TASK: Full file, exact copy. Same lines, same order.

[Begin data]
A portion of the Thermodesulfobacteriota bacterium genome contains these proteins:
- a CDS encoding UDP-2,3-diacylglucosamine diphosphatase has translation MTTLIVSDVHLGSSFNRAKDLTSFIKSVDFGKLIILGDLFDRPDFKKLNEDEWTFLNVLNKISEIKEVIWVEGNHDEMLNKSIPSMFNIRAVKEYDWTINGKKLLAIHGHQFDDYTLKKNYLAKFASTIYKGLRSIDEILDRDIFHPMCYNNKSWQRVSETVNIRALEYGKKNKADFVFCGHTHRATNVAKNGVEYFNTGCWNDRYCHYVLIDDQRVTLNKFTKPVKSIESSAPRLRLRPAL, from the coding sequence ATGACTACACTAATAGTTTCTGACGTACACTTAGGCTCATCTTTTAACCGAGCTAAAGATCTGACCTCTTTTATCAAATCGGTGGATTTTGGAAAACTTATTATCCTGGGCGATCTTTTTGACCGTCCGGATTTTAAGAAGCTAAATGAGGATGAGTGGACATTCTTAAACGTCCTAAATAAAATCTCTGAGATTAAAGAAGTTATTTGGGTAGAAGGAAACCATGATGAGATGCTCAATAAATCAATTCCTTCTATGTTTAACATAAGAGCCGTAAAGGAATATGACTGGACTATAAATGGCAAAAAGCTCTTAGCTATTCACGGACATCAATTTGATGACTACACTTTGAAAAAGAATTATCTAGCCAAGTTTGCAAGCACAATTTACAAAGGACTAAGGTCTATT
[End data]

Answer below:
A portion of the Thermodesulfobacteriota bacterium genome contains these proteins:
- a CDS encoding UDP-2,3-diacylglucosamine diphosphatase has translation MTTLIVSDVHLGSSFNRAKDLTSFIKSVDFGKLIILGDLFDRPDFKKLNEDEWTFLNVLNKISEIKEVIWVEGNHDEMLNKSIPSMFNIRAVKEYDWTINGKKLLAIHGHQFDDYTLKKNYLAKFASTIYKGLRSIDEILDRDIFHPMCYNNKSWQRVSETVNIRALEYGKKNKADFVFCGHTHRATNVAKNGVEYFNTGCWNDRYCHYVLIDDQRVTLNKFTKPVKSIESSAPRLRLRPAL, from the coding sequence ATGACTACACTAATAGTTTCTGACGTACACTTAGGCTCATCTTTTAACCGAGCTAAAGATCTGACCTCTTTTATCAAATCGGTGGATTTTGGAAAACTTATTATCCTGGGCGATCTTTTTGACCGTCCGGATTTTAAGAAGCTAAATGAGGATGAGTGGACATTCTTAAACGTCCTAAATAAAATCTCTGAGATTAAAGAAGTTATTTGGGTAGAAGGAAACCATGATGAGATGCTCAATAAATCAATTCCTTCTATGTTTAACATAAGAGCCGTAAAGGAATATGACTGGACTATAAATGGCAAAAAGCTCTTAGCTATTCACGGACATCAATTTGATGACTACACTTTGAAAAAGAATTATCTAGCCAAGTTTGCAAGCACAATTTACAAAGGACTAAGGTCTATT